With my last college exam behind me, I’m kicking off the summer with a press trip to Langhe-Roero in Piedmont, northern Italy, tomorrow morning.
I’ve got an early start. Very early in fact – I’m flying at 5:15am to Turin (via Frankfurt). Luckily the excitement of celebrating Nutella’s 50th birthday (!) in Alba on Saturday night is enough to keep my energy up.
The last time I was in Italy was to cover the Borsa International Tourism exchange in Milan last February.
I spent most of my time working in the Fiero Milano exhibition so I only had a couple of hours to check out the city itself on Day One. I met up with my friend Matteo for a quick-fire tour. We visited some of the city’s top spots, took a subway to the suburbs and caught up over a meal and some beers. We had a great time.
Things didn’t start off so swimmingly though. As soon as I landed I had a major wardrobe malfunction: my belt unexpectedly broke. D’oh!
Since my hotel was in the financial district and Milan is not exactly a walking city, I must have spent about two hours looking for a clothes shop that didn’t sell Armani or Prada (as you can imagine, that’s pretty hard in Milan). Eventually, I found one at a market stall for €10. It’s lasted me so far. In fact, I’ll be wearing it when I board the plane tomorrow morning.
Let’s hope this trip goes off without a hitch – or else I’ll be stuck hitching my pants around Italia like some foreign idiot. Again.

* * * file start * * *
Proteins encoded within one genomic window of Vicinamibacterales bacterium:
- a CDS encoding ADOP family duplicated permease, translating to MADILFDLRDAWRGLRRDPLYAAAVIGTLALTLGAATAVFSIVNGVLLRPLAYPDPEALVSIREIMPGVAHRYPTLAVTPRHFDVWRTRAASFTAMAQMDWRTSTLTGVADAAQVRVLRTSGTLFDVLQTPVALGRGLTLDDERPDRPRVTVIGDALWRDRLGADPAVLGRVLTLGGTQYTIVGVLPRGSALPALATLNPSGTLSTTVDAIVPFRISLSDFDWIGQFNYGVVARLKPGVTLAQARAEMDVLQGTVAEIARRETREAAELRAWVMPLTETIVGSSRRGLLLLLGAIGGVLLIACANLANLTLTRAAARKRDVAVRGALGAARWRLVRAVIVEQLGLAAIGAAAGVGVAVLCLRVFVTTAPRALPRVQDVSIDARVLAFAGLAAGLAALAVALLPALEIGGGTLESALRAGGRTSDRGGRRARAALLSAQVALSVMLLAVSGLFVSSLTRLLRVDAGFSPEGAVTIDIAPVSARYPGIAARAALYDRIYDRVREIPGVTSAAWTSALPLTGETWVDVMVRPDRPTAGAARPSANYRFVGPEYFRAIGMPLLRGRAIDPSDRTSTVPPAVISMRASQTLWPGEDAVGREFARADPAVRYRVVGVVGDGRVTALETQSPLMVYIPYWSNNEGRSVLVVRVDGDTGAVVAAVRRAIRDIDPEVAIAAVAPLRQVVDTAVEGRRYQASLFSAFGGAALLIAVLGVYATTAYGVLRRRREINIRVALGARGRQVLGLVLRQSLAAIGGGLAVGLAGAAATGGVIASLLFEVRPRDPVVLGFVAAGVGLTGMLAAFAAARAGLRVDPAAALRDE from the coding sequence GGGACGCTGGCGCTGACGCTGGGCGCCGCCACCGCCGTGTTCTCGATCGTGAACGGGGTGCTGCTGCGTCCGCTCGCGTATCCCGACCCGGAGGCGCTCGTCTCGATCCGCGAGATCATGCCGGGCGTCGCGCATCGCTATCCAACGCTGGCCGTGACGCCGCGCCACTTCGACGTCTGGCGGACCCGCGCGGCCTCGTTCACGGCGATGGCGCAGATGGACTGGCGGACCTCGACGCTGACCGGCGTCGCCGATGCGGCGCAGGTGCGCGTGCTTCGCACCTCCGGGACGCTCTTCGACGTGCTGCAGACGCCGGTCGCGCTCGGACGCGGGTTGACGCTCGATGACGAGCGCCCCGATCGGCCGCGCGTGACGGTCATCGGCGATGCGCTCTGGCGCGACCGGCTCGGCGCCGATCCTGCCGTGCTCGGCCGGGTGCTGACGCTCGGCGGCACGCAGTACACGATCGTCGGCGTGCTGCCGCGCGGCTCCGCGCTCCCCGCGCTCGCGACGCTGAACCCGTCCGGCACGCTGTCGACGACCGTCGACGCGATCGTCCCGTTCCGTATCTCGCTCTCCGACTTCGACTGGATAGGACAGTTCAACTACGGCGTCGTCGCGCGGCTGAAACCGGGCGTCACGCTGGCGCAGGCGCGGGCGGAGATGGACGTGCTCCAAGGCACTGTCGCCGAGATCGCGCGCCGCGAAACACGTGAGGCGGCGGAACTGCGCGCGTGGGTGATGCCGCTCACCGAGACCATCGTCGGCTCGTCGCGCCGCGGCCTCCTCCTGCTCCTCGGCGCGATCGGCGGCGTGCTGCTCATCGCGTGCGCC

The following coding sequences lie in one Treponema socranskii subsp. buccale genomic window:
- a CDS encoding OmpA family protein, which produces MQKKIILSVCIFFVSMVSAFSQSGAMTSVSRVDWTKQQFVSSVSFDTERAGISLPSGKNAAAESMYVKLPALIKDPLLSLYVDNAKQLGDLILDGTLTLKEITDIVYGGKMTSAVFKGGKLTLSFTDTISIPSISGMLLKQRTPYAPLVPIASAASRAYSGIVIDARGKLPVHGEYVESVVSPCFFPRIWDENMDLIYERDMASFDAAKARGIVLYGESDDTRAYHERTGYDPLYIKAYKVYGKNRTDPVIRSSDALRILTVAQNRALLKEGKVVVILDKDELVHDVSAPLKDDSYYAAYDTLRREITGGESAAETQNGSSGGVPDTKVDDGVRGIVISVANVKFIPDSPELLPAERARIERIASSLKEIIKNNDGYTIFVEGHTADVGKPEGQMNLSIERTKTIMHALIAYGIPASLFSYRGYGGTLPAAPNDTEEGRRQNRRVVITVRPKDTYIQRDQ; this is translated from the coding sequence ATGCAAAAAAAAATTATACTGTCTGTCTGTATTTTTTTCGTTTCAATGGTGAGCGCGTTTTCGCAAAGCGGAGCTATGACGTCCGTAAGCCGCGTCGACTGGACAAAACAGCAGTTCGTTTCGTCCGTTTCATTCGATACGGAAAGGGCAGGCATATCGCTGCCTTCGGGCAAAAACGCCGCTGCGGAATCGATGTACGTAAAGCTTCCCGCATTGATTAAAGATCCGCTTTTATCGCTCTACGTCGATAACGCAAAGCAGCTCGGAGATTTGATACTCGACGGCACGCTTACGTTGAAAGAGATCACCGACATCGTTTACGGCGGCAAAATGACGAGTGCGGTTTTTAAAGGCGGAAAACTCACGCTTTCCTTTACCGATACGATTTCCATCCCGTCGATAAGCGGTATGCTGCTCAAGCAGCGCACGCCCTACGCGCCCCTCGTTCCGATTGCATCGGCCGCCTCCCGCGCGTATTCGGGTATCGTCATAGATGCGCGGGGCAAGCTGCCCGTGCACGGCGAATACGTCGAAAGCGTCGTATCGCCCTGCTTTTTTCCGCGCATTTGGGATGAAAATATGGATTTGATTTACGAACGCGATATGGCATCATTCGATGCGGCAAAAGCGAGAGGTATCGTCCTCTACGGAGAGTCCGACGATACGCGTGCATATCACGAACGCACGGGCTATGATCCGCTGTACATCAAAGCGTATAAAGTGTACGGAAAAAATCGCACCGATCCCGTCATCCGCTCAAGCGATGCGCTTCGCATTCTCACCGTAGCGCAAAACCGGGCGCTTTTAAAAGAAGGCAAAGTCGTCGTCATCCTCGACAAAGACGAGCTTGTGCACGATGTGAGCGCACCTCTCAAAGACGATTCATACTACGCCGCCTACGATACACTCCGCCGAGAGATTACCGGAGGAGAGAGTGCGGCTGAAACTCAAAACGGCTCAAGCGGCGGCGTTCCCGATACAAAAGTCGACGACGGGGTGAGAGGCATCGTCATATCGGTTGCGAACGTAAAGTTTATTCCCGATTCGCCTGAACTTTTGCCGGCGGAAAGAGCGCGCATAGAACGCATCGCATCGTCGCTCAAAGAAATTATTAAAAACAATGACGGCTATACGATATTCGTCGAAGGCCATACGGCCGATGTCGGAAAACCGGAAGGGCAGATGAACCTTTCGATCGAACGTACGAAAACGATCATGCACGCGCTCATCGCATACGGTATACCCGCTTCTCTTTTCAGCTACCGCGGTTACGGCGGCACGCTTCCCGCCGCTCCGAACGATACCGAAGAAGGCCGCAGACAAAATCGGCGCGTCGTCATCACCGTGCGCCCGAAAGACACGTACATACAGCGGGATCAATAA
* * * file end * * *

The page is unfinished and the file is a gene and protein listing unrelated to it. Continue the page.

A little about Langhe
Halfway between the Alps and the Mediterranean, the Langhe area offers tourists some wonderful countryside landscapes and is most famous for its wines and truffles. The white truffle of Alba is a particular favourite with visitors to the region.
Tourists come to blaze through the so-called “wine trail” in Dolcetto, Barbera and Nebbiolo.
Cheeses are another favourite in the Langhe. The towns of Bra, Muazzano, Raschera, Robiola di Roccaverano and Toma make some of the best cheese in Piedmont apparently. Hopefully I’ll get to try some of these cheeses and make a call on them myself.
Piedmont is also known for the Nocciola Piemonte Trilobata, or “round, gentle hazelnuts” – hence the region is home to Nutella spread.
The towns of Alba and Cherasco feature in Italian folklore (witches come from here, apparently). They’re also linked to the tradition of pallapungo, a tennis-like sport that’s played with footballs.